[Other doc versions]
|Active Users||EC2 instance type||EBS Optimized||EBS Volume type||IOPS|
0 – 250
|c3.large||No||General Purpose (SSD)||N/A|
|250 – 500||c3.xlarge||Yes||General Purpose (SSD)||N/A|
|500 – 1000||c3.2xlarge||Yes||Provisioned IOPS||500 – 1000|
In Stash instances with high hosting workload, I/O performance is often the limiting factor. It is recommended to pay particular attention to EBS volume options, especially the following:
The above recommendations are based on a typical workload with the specified number of active users. The resource requirements of an actual Stash instance may vary with a number of factors, including:
See Scaling Stash and Scaling Stash for Continuous Integration performance for more detailed information on Stash resource requirements.
The following Amazon EC2 instances also meet or exceed Stash's minimum hardware requirements. These instances provide different balances of CPU, memory, and I/O performance, and can cater for workloads that are more CPU-, memory-, or I/O-intensive than the typical.
|Model||vCPU||Mem (GiB)||Instance Store (GB)|
|c3.large||2||3.75||2 x 16 SSD||-||-|
|c3.xlarge||4||7.5||2 x 40 SSD||Yes||-|
|c3.2xlarge||8||15||2 x 80 SSD||Yes||-|
|c3.4xlarge||16||30||2 x 160 SSD||Yes||-|
|c3.8xlarge||32||60||2 x 320 SSD||-||-|
|hs1.8xlarge||16||117||24 x 2000||-||-|
|i2.xlarge||4||30.5||1 x 800 SSD||Yes||-|
|i2.2xlarge||8||61||2 x 800 SSD||Yes||-|
|i2.4xlarge||16||122||4 x 800 SSD||Yes||-|
|i2.8xlarge||32||244||8 x 800 SSD||-||-|
|m3.large||2||7.5||1 x 32 SSD||-||-|
|m3.xlarge||4||15||2 x 40 SSD||Yes||-|
|m3.2xlarge||8||30||2 x 80 SSD||Yes||-|
|r3.large||2||15.25||1 x 32 SSD||-||-|
|r3.xlarge||4||30.5||1 x 80 SSD||Yes||-|
|r3.2xlarge||8||61||1 x 160 SSD||Yes||-|
|r3.4xlarge||16||122||1 x 320 SSD||Yes||-|
|r3.8xlarge||32||244||2 x 320 SSD||-||-|
In all AWS instance types, Stash only supports "large" and higher instances. "Micro", "small", and "medium" sized instances do not meet Stash's minimum hardware requirements and are not recommended in production environments.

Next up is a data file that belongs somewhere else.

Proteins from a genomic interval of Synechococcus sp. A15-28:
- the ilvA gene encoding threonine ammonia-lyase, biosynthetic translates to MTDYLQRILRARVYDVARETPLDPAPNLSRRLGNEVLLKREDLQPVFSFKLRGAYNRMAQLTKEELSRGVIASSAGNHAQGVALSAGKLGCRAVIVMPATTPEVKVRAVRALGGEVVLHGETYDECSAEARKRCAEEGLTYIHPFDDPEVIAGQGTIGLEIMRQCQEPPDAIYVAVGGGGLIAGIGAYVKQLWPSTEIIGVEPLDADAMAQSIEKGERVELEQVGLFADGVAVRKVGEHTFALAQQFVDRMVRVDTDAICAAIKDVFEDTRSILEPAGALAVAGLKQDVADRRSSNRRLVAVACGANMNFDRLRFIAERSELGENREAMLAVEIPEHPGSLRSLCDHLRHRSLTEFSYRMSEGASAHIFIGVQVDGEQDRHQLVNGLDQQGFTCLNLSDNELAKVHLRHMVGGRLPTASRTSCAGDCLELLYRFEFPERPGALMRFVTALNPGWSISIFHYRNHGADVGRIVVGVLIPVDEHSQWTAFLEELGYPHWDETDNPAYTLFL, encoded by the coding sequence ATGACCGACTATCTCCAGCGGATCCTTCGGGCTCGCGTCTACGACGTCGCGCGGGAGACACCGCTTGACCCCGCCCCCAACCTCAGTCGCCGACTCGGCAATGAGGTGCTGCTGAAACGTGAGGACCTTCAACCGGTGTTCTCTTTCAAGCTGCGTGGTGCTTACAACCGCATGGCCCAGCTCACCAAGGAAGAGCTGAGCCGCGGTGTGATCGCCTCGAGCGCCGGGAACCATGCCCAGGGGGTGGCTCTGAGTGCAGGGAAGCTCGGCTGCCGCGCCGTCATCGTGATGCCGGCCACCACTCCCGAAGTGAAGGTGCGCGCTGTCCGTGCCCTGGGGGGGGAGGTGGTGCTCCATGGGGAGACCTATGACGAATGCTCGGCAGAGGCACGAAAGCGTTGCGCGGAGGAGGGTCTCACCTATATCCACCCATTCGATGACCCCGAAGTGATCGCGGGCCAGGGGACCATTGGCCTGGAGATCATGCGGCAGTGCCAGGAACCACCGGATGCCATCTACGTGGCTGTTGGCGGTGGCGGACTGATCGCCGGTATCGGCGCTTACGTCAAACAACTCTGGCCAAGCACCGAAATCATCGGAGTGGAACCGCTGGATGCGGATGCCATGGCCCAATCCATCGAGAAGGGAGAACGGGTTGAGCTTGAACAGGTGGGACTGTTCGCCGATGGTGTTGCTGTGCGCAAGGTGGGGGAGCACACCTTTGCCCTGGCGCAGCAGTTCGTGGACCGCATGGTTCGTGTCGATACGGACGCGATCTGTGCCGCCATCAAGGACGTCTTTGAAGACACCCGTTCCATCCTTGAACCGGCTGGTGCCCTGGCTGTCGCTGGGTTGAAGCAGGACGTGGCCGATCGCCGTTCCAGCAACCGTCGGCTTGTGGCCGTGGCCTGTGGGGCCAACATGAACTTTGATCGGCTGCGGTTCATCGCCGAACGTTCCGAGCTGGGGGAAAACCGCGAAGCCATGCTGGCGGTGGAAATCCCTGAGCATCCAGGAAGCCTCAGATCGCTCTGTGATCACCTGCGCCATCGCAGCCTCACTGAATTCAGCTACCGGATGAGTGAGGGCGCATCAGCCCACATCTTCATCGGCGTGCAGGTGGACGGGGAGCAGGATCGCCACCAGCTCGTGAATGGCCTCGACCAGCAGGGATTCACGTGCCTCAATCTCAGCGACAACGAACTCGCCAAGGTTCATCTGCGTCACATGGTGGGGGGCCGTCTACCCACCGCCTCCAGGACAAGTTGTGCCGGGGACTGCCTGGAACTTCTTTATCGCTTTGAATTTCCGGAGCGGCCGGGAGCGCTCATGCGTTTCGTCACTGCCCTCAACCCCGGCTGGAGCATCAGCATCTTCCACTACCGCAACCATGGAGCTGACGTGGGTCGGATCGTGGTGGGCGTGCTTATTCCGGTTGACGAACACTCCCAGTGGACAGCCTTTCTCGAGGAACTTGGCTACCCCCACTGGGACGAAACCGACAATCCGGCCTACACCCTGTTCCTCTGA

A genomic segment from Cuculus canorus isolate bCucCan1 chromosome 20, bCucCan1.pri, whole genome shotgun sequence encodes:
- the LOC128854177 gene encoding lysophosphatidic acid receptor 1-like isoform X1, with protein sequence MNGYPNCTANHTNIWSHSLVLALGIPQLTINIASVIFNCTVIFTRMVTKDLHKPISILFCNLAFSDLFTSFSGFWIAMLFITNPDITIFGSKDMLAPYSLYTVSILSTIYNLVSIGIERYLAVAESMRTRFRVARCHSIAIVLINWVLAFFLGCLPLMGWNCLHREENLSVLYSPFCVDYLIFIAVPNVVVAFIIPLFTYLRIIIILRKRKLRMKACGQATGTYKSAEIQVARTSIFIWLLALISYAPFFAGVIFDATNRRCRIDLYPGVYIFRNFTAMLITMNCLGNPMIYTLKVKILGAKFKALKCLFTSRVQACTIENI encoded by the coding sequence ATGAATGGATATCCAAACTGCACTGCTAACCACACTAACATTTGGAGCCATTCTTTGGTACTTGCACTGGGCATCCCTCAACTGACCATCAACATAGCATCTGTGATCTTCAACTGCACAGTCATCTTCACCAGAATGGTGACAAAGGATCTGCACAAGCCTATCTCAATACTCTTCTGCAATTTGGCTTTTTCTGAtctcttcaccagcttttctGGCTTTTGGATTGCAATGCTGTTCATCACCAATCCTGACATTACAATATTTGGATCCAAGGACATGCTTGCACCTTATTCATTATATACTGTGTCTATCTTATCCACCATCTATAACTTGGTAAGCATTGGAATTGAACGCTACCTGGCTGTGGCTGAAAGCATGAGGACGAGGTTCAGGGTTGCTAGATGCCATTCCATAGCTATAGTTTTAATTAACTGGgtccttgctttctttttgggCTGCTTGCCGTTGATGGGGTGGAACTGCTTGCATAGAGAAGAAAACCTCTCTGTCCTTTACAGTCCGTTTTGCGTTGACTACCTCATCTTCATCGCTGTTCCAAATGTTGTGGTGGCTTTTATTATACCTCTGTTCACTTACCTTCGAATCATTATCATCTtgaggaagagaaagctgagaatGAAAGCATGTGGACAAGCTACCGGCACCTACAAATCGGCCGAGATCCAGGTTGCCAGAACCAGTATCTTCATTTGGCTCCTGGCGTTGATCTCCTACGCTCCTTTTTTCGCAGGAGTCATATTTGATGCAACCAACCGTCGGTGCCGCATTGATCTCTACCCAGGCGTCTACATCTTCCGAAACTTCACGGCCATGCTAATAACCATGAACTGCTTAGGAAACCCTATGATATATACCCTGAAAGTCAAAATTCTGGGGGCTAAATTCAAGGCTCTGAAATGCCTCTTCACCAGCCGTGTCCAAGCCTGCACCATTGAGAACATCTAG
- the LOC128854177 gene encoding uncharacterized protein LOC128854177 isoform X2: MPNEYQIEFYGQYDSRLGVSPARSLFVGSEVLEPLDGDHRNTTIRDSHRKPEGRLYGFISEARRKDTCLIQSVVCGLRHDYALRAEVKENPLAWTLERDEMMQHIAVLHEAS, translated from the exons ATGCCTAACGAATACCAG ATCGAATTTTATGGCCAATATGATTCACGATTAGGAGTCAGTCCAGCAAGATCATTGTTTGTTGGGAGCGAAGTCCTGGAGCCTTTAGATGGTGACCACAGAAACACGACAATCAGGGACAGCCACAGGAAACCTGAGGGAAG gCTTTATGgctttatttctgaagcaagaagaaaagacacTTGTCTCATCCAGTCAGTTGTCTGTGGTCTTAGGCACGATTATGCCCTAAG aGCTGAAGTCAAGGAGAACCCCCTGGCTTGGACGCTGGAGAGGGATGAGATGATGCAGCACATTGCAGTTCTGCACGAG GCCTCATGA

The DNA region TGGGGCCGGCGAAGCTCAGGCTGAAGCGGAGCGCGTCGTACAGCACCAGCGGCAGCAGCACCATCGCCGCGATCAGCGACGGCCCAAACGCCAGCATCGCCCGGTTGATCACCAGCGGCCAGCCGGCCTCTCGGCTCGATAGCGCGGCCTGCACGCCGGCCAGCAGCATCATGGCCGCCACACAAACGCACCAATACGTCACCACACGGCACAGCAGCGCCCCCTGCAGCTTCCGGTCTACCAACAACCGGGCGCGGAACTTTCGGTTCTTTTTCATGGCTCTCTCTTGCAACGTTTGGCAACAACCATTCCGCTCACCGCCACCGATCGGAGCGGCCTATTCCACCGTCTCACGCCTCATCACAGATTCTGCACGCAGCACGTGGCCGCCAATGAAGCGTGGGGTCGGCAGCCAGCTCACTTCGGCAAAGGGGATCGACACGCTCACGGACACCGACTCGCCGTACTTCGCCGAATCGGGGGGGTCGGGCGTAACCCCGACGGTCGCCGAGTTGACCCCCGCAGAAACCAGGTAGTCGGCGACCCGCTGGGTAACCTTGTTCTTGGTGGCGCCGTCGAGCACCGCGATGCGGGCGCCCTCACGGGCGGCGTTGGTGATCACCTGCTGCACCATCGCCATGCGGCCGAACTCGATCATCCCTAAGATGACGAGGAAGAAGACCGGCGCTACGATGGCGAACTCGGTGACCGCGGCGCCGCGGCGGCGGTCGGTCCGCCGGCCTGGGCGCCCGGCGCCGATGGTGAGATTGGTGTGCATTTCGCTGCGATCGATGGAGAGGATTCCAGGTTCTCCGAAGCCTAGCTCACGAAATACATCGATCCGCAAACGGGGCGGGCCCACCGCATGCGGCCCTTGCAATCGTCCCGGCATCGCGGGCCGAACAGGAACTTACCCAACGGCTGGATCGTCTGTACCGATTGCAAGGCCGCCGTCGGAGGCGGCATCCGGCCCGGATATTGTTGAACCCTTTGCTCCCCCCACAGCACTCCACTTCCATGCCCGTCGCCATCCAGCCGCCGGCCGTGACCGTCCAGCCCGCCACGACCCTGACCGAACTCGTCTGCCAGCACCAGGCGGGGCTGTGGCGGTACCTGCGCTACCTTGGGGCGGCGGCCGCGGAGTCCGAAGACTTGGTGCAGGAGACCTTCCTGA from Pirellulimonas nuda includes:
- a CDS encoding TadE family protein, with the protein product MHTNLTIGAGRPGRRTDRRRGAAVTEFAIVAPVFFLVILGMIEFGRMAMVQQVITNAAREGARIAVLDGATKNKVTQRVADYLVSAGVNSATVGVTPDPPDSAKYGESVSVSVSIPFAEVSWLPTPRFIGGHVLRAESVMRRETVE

In any instance type with available Instance Store device(s), a Stash instance launched from the Atlassian Stash AMI will configure one Instance Store to contain Stash's temporary files and caches. Instance Store can be faster than an EBS volume but the data does not persist if the instance is stopped or rebooted. Use of Instance Store can improve performance and reduce the load on EBS volumes. See Amazon EC2 Instance Store for more information.
This section is for advanced users who wish to monitor the resource consumption of their instance and use this information to guide instance sizing.
The above recommendations provide guidance for typical workloads. The resource consumption of every Stash instance, though, will vary with the mix of workload. The most reliable way to determine if your Stash instance is under- or over-provisioned in AWS is to monitor its resource usage regularly with Amazon CloudWatch. This provides statistics on the actual amount of CPU, I/O, and network resources consumed by your Stash instance.
The following simple example BASH script uses
to gather CPU, I/O, and network statistics and display them in a simple chart that can be used to guide your instance sizing decisions.
When run on a typical Stash instance, this script produces charts such as the following:
You can use the information in charts such as this to decide whether CPU, network, or I/O resources are over- or under-provisioned in your instance.
If your instance is frequently saturating the maximum available CPU (taking into account the number of cores in your instance size), then this may indicate you need an EC2 instance with a larger CPU count. (Note that the CPU utilization reported by Amazon CloudWatch for smaller EC2 instance sizes may be influenced to some extent by the "noisy neighbor" phenomenon, if other tenants of the Amazon environment consume CPU cycles from the same physical hardware that your instance is running on.)
If your instance is frequently exceeding the IOPS available to your EBS volume and/or is frequently queuing I/O requests, then this may indicate you need to upgrade to an EBS optimized instance and/or increase the Provisioned IOPS on your EBS volume. See EBS Volume Types for more information.
If your instance is frequently limited by network traffic, then this may indicate you need to choose an EC2 instance with a larger available slice of network bandwidth.